1. hot air rework, advantage:is fast, disadvantage:if does not have a
fine air blow , will blow the component to a wrong direction that you
want. Use an autoholder tweezer for the component.
2. use a manufactured iron copper tip for different SMD sized, one
touch with two simetrical desolder, it's the best solution. SMD
smaller than 0603 will be automatic taken off and remains soldered on
the tip

BTW, a SMD may be used many times if the first solder failed, as long
the temperature desolder does not destroy metalisations.

greetings,
Vasile

2006\08\27@104645 by Wouter van Ooijen

face picon face
> Does not get those parts overheated this way?

if you do it quickly not (much) more than by hot air soldering (that is
what you are doing!)

Wouter van Ooijen

-- -------------------------------------------
Van Ooijen Technische Informatica: http://www.voti.nl
consultancy, development, PICmicro products
docent Hogeschool van Utrecht: http://www.voti.nl/hvu


2006\08\27@111731 by Marcel Duchamp

picon face
Dave King wrote:
> Just wondering about how much success anyone has had desoldering SMT parts
> for reuse. Actually wondering which of the various methods work or don't.
>
> I'm trying to get a air rework station but for now I have my normal
> soldering
> station and a spool of wick. I've had one person suggest to forget the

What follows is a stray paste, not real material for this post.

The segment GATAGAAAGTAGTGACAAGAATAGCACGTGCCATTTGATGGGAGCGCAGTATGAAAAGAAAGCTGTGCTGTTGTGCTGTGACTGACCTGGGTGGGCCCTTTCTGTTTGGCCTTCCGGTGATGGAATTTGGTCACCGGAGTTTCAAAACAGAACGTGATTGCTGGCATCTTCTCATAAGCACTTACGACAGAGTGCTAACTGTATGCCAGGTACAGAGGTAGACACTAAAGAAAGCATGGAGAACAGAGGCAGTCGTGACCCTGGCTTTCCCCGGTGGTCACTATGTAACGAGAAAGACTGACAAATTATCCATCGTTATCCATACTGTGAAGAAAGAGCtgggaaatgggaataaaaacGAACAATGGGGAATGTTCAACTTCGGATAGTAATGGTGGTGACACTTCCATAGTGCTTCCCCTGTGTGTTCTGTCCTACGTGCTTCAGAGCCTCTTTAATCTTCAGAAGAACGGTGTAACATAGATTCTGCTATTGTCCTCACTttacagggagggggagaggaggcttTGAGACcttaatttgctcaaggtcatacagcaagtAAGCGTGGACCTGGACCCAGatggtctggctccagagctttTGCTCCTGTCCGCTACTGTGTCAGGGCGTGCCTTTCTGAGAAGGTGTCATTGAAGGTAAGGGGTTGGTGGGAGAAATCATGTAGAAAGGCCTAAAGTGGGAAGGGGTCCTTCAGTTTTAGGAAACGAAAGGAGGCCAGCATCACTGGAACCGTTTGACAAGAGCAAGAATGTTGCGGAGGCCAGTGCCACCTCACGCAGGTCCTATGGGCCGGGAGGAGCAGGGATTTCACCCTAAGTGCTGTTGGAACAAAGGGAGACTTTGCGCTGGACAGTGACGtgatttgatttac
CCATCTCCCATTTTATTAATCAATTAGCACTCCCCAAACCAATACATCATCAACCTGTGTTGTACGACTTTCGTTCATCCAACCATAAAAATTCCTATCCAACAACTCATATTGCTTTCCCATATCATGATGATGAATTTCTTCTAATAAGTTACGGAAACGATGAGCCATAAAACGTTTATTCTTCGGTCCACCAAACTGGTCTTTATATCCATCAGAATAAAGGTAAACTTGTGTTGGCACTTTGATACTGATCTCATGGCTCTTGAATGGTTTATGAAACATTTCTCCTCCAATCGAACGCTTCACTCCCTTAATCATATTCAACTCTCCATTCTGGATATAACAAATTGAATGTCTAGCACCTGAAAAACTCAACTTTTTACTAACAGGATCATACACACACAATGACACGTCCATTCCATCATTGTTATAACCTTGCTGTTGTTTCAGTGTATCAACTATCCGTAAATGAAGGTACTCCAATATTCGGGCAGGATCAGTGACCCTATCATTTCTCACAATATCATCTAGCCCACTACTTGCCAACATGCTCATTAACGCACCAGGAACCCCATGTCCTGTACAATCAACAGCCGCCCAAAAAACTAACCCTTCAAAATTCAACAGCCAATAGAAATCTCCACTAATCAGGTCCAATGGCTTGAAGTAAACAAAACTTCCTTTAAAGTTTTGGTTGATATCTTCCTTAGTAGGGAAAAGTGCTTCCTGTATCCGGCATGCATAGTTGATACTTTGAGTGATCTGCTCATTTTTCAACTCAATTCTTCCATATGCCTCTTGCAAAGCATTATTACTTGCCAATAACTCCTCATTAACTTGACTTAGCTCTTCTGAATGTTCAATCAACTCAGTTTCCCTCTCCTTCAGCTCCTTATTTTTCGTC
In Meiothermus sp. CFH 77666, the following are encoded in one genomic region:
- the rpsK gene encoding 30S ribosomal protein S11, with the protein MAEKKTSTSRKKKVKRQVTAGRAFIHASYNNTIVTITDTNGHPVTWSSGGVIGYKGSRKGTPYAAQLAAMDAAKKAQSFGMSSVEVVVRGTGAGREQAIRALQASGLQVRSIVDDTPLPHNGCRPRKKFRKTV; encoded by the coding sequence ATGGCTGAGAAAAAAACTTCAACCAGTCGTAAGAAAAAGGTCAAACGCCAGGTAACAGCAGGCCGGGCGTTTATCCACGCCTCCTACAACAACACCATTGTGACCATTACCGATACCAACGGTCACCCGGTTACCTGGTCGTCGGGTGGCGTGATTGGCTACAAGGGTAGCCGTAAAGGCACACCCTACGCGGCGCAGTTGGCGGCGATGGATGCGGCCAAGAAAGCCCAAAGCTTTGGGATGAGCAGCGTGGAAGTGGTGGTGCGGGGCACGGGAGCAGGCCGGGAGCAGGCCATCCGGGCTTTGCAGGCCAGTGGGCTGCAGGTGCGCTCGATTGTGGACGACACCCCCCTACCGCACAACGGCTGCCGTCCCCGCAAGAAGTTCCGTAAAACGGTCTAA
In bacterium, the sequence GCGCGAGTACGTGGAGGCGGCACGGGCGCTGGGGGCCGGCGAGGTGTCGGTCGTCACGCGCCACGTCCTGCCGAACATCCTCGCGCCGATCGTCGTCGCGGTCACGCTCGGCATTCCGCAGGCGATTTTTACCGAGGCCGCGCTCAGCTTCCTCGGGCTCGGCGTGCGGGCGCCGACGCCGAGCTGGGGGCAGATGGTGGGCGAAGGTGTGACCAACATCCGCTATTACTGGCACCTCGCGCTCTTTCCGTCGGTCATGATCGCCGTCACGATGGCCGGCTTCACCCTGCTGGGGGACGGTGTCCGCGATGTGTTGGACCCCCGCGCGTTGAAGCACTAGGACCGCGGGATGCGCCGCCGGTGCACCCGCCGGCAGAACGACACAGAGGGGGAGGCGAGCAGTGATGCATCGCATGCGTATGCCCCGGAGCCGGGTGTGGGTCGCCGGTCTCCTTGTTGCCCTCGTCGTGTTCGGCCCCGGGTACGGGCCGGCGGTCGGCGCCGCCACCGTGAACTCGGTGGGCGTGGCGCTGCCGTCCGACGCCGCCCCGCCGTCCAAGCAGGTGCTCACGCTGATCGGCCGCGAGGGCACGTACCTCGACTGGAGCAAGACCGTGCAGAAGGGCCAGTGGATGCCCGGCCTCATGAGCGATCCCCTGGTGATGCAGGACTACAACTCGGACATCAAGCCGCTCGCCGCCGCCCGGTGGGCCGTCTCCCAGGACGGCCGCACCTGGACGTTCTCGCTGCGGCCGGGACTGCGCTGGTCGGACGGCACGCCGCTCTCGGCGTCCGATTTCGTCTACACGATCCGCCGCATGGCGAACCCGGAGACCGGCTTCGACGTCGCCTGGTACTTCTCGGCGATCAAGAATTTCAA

> wick and just alternate the iron tip from side to side on say a resistor
> until
> it comes loose. And supposedly this works fine until trying to do flat packs
> and larger chips.
>
> Just curious
>
> Dave
>
For passives, this is a bad idea unless you have really good equipment.

If you read the data sheets for resistors and capacitors you will find
they recommend against *ever* touching the component directly with a
soldering iron.  The reason is thermal stresses cause micro-cracks in
the component that lead to subsequent failure.  The actual failure rate
is low; boards I stuffed with an iron years ago still work - mostly.
But we had one experience where many of the parts did fail.  They were
.1uf - hundreds of them.  Those used as bypass caps were not noticed;
those used as filters in RC networks were disasters.

For IC's, reuse has better success.  Still, we throw away 99.9% of parts
that we remove and just put new ones on.  Why bet the company fortunes
on bad parts?  Of course, for hobby use, the story is not so bad.



2006\08\27@112758 by Vasile Surducan

face picon face
On 8/27/06, Marcel Duchamp <marcel.duchampspamKILLspamsbcglobal.net> wrote: